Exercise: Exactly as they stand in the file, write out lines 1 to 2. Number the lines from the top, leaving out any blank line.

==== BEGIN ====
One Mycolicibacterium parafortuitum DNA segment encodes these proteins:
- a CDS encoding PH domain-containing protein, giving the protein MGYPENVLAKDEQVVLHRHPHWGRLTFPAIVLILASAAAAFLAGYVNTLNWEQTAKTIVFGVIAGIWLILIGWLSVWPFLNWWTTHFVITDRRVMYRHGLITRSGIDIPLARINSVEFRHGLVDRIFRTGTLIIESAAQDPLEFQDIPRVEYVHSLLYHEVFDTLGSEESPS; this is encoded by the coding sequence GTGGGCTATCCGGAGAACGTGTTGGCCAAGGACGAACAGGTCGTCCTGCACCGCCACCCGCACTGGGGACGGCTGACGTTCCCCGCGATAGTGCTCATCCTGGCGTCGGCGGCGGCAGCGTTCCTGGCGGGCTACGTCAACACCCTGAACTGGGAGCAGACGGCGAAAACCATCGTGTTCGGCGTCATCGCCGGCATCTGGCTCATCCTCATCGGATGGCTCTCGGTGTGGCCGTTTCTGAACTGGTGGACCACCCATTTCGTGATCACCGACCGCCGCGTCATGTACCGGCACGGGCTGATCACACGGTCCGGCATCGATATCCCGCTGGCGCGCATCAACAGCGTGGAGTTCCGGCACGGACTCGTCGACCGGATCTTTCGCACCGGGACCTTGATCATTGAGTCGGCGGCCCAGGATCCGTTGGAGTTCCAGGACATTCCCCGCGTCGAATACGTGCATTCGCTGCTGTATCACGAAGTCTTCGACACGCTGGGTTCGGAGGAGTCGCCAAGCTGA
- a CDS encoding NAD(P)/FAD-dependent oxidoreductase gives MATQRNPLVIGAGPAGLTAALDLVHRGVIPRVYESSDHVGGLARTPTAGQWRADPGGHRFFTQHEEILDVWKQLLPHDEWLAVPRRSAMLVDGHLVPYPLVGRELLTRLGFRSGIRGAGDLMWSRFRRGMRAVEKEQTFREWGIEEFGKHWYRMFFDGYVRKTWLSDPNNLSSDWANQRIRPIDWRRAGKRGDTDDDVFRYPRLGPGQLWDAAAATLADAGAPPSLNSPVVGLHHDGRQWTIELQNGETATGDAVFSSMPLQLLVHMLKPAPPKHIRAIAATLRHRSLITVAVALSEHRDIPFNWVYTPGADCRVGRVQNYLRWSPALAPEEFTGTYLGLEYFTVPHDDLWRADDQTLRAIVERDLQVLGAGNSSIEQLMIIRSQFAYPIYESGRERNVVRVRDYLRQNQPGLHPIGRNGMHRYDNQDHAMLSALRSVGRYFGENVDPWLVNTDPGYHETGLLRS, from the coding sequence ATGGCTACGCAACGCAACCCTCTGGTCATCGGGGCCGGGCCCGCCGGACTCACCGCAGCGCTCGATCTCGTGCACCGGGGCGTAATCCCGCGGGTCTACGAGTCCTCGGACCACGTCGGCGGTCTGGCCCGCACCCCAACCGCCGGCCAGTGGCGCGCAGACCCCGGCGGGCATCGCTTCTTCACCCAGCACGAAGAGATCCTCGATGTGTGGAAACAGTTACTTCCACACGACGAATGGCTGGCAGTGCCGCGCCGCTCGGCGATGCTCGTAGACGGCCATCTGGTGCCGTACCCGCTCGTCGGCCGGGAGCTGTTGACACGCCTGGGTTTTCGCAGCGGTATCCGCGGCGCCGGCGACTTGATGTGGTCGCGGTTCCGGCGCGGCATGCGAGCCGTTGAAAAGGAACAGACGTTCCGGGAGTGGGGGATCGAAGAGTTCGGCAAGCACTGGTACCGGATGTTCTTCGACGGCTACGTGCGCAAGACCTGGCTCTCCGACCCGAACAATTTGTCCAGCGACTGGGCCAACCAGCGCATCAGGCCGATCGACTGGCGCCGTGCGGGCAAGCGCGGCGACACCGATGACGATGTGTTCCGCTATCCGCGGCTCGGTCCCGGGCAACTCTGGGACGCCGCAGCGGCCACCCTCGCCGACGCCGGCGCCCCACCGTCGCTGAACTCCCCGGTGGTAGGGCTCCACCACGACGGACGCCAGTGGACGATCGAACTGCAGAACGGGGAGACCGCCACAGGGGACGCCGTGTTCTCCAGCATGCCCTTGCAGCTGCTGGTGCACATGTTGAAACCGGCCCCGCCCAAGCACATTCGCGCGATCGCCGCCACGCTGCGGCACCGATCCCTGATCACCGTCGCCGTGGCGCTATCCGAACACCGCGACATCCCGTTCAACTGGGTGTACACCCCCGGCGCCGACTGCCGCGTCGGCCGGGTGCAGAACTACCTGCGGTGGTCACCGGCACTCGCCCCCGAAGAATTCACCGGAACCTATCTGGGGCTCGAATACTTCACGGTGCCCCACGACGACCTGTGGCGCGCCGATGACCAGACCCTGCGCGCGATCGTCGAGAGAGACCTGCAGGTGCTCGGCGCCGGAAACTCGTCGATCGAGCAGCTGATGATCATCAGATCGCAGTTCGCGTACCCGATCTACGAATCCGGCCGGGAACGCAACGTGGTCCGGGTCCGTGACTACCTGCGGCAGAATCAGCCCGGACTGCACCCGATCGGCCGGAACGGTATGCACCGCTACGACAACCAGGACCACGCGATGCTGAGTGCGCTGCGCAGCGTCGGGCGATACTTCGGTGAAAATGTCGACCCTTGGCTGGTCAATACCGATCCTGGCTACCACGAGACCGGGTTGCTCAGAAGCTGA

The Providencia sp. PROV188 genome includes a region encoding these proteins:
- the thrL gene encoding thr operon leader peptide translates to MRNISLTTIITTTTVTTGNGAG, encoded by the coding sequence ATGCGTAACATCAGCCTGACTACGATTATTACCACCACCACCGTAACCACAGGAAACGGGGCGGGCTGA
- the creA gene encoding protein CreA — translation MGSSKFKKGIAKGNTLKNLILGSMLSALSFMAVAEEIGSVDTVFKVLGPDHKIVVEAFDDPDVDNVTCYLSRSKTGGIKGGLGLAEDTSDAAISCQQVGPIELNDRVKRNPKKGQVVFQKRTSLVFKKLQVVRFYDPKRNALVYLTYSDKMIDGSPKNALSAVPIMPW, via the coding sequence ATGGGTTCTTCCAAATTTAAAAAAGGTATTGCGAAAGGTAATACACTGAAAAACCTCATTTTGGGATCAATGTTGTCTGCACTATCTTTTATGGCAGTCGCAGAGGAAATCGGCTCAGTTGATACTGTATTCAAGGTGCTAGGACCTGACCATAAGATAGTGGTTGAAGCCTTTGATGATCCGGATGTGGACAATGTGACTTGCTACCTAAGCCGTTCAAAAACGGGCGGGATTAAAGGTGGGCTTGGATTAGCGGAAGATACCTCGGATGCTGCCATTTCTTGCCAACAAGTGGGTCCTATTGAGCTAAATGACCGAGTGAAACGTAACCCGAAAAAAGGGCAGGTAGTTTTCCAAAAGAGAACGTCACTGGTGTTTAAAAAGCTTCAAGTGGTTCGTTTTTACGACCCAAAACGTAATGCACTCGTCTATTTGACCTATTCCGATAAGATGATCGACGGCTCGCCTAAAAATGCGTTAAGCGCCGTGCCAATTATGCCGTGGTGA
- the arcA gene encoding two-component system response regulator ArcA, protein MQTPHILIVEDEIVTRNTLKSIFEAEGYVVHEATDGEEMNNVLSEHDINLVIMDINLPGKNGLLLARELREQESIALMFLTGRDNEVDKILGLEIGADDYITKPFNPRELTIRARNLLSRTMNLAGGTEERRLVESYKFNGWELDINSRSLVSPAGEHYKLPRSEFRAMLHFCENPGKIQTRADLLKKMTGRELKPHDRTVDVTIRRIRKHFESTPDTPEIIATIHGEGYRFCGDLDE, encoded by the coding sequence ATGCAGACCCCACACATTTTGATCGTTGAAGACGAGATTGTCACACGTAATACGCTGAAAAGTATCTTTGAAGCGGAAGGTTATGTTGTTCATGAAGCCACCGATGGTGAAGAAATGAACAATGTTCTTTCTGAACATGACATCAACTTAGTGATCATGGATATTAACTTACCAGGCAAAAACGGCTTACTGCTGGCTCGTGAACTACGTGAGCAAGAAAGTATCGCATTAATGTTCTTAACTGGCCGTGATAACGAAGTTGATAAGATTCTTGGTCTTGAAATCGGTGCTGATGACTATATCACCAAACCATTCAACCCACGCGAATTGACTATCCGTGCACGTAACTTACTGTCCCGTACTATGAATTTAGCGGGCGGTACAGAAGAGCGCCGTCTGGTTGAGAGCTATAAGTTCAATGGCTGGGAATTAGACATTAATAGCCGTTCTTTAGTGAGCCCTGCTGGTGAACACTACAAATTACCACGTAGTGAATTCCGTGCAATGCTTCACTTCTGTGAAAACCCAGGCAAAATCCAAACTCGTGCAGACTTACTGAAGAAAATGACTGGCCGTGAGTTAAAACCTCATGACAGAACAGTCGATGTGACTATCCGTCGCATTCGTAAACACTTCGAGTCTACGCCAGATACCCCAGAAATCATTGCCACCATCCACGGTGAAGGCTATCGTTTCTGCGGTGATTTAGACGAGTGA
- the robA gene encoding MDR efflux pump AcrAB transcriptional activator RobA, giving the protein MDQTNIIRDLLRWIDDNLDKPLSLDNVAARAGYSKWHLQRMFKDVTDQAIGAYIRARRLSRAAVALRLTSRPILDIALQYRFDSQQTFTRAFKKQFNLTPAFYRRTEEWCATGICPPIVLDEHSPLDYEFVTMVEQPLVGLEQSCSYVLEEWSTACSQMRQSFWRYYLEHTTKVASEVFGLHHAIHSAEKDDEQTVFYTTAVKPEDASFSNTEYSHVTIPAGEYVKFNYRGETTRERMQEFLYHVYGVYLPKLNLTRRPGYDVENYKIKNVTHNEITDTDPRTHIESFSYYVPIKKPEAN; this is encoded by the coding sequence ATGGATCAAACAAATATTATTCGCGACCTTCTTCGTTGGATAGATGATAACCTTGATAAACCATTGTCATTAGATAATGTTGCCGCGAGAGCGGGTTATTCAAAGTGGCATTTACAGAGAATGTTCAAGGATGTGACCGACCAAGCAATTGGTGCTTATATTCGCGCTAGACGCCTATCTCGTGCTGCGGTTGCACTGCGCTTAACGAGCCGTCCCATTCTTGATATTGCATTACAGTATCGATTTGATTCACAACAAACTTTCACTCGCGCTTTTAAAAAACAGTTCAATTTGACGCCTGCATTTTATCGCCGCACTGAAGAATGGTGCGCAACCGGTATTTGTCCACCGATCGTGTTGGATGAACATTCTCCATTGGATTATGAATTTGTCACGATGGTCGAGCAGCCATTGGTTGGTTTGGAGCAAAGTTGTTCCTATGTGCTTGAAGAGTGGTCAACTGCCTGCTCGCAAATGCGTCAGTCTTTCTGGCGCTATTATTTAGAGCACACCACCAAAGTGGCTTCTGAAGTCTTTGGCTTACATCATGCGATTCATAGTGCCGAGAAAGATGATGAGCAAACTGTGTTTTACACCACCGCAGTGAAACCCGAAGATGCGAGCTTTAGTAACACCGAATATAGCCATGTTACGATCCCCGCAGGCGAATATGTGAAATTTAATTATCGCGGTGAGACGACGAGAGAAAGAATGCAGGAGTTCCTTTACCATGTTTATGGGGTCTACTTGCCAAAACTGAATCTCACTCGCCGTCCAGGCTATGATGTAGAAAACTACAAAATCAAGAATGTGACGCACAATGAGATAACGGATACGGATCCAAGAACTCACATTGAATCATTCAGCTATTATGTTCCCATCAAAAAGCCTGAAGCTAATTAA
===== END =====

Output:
One Mycolicibacterium parafortuitum DNA segment encodes these proteins:
- a CDS encoding PH domain-containing protein, giving the protein MGYPENVLAKDEQVVLHRHPHWGRLTFPAIVLILASAAAAFLAGYVNTLNWEQTAKTIVFGVIAGIWLILIGWLSVWPFLNWWTTHFVITDRRVMYRHGLITRSGIDIPLARINSVEFRHGLVDRIFRTGTLIIESAAQDPLEFQDIPRVEYVHSLLYHEVFDTLGSEESPS; this is encoded by the coding sequence GTGGGCTATCCGGAGAACGTGTTGGCCAAGGACGAACAGGTCGTCCTGCACCGCCACCCGCACTGGGGACGGCTGACGTTCCCCGCGATAGTGCTCATCCTGGCGTCGGCGGCGGCAGCGTTCCTGGCGGGCTACGTCAACACCCTGAACTGGGAGCAGACGGCGAAAACCATCGTGTTCGGCGTCATCGCCGGCATCTGGCTCATCCTCATCGGATGGCTCTCGGTGTGGCCGTTTCTGAACTGGTGGACCACCCATTTCGTGATCACCGACCGCCGCGTCATGTACCGGCACGGGCTGATCACACGGTCCGGCATCGATATCCCGCTGGCGCGCATCAACAGCGTGGAGTTCCGGCACGGACTCGTCGACCGGATCTTTCGCACCGGGACCTTGATCATTGAGTCGGCGGCCCAGGATCCGTTGGAGTTCCAGGACATTCCCCGCGTCGAATACGTGCATTCGCTGCTGTATCACGAAGTCTTCGACACGCTGGGTTCGGAGGAGTCGCCAAGCTGA